– Can the Minister for the Interior supply the House with information concerning the report in to-day’s Canberra Times that a very rich deposit of tin has been discovered near Ti-Tree station, in Central Australia?
-I have been advised that a very rich deposit of tin has been discovered about 45 miles north-west of Ti-Tree well, and have given instructions for the Mining Warden at Tennant’s Creek to examine and report upon it.
Petition by Western Australia.
– by leave- On the 23rd September, I laid on the table of the House a copy of the report of the Joint. Committee of the House of Lords and the House of Commons appointed to consider the petition of Western Australia regarding secession. A United Kingdom parliamentary paper containing, in addition to that report, the proceedings of the committee and minutes of speeches delivered by counsel, has now been received from London, and a copy is available in the Library for the information of honorable members.
The following papers were presented : -
Wine Overseas Marketing Act - Seventh Annual Report of the Wine Overseas Marketing Board for year 1934-35, together with Statement by the Minister regarding the operation of” the Act.
Ordered to be printed.
Canberra University College - Report for year 1934.
Iron and Steel Products Bounty Act - Return for year 1934-35.
Quarantine Act - Regulations - Statutory Rules 1935, Nos. 85, 91.
– I lay upon the table a copy of the annual report of the Tariff Board for 1934-35. The report is complete, but in the annexure, which contains a summary of the recommendations made by the Tariff Board during 1934-35, several recommendations relating to tariff revision matters not yet finally considered by the Government have been omitted. As practically the whole of the Tariff Board’s recommendations included in the annexure as tabled are covered by Tariff Board reports already made available to honorable members, it is not proposed to print the annexure. I, therefore, move -
That thu report be printed.
Question resolved in the affirmative.
Aerodrome Site at Rabaul.
– by leave - A question appears on the notice-paper to-day regarding action by the Administrator of New Guinea with a view to the erection of an aerodrome at Rabaul, and my attention has been drawn to the published statements relating to the matter. I have been advised by the Administrator of New Guinea, Brigadier-General W. R. McNicoll, that the allegations in the published statements are extravagant and misleading. He has no knowledge of any disorderly disturbance, and he denies categorically the existence of any serious native trouble. He also denies that there was a march of hundreds of native inhabitants upon Rabaul. The facts of the matter are that the Administration, seeking a site for an aerodrome close to Rabaul, had made a preliminary survey of certain land. The natives in a quiet orderly manner protested on the ground that the resumption of the area selected by the Administration would cause interference with their food supplies. The survey marks were removed by the Administration, and the Assistant District Inspector was instructed to make a full inquiry in the villages affected, and to furnish a report. The report made consequent upon these investigations indicates that the natives of Matupi cannot afford to lose the area tentatively selected by the Administration as suitable for an aerodrome site, unless suitable cultivable laud is made available for them elsewhere. Inquiries are now being made to select such land or alternatively to secure another site for an aerodrome.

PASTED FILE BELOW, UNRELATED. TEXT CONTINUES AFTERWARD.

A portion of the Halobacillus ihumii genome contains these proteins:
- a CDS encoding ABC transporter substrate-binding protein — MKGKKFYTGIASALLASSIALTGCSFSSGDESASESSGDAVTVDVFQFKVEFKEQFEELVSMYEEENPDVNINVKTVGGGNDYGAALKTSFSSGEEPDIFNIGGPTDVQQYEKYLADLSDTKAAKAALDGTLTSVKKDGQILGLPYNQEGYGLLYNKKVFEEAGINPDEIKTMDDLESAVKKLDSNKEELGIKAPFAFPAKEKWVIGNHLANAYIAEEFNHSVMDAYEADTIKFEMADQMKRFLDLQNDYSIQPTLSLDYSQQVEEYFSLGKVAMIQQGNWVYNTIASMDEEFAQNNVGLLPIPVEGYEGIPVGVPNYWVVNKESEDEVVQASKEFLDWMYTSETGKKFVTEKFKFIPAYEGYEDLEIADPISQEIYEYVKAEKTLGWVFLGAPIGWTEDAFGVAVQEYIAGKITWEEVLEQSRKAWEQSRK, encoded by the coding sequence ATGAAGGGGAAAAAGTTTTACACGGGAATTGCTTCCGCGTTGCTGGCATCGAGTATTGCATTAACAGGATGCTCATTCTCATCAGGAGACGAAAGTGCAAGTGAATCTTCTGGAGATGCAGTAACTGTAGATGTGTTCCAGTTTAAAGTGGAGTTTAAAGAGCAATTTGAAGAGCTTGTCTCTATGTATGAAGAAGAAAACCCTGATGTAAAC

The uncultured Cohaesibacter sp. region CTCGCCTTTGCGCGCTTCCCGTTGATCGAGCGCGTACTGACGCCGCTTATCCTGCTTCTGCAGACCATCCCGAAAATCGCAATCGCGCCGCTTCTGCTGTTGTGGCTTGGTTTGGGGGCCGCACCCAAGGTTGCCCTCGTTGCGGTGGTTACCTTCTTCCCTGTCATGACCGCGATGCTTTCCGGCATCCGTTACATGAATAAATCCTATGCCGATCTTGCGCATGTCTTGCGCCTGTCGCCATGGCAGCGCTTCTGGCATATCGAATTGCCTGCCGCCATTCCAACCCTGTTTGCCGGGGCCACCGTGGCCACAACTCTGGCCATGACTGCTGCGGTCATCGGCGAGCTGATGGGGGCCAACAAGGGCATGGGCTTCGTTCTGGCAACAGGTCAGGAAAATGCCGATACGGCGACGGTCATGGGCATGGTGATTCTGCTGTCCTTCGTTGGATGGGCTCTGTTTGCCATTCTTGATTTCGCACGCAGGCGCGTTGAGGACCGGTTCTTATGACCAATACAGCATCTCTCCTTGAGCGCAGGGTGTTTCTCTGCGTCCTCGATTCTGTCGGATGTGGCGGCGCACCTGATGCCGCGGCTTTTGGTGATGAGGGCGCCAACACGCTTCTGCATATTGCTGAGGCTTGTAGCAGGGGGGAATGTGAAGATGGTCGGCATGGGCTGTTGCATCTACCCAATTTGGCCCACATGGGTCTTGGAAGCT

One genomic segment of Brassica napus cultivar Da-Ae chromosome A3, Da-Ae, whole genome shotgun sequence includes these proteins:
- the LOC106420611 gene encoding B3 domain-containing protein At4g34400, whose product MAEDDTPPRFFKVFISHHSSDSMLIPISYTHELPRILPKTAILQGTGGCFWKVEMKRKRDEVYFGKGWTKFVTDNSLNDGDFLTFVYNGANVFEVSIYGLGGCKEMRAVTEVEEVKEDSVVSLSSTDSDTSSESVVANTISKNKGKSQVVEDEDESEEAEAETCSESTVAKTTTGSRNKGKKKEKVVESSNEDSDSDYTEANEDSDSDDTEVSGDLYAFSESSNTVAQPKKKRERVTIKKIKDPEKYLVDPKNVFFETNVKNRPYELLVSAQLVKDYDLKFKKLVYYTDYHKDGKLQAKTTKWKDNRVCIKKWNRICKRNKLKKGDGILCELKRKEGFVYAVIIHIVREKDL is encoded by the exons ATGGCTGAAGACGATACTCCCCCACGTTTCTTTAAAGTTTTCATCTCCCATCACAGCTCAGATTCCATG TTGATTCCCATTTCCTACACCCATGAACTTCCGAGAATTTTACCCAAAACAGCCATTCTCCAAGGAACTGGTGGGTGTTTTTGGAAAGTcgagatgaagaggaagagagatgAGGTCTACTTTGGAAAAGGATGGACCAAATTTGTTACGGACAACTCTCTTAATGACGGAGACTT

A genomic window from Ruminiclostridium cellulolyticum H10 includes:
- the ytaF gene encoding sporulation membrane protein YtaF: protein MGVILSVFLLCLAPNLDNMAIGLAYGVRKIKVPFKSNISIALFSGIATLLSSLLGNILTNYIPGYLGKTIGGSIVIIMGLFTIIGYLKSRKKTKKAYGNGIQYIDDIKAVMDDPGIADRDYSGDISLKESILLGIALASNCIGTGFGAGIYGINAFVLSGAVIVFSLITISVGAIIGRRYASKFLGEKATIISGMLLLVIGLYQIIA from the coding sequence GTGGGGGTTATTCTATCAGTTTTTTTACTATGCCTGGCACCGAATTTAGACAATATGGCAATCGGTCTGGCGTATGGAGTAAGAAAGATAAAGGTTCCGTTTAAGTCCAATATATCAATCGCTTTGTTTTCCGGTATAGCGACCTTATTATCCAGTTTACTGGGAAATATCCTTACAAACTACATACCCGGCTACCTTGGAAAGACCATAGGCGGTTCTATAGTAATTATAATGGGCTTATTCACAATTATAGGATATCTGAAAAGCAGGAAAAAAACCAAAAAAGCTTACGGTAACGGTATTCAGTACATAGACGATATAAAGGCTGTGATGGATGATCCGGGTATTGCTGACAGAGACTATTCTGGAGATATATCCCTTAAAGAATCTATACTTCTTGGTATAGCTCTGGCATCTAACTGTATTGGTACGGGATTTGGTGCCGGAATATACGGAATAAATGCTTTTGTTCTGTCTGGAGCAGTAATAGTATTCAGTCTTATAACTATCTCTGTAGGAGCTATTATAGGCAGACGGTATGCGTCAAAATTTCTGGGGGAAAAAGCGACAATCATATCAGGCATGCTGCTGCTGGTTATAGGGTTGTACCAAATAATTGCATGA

In a question, without notice, recently addressed to the honorable the AttorneyGeneral (Mr. Menzies), the honorable member for Batman (Mr. Brennan) alluded to our obligations under the mandate in relation to the natives and in regard to fortifications. No question of fortifications is involved in the matter under review, and the rights and needs of the natives are being in this, as in all other matters, adequately safeguarded. Such alarmist and misleading statements as those which appeared in a section of the press are strongly to be deprecated. The Administrator of New Guinea and his officers are fully seised of the importance of the requirements and welfare of the natives, and the Minister-in-Charge of Territories (Senator Pearce), during his recent visit to New Guinea, was greatly impressed with the trust and good feeling shown to exist between the officials of the Administration and the natives.
– In view of the definite statement made by the Prime Minister at the opening of this Parliament, that the Government had appointed a member of the Ministry to deal with unemployment, will the right honorable gentleman indicate which Minister is doing the work during the absence abroad of the UnderSecretary for Employment?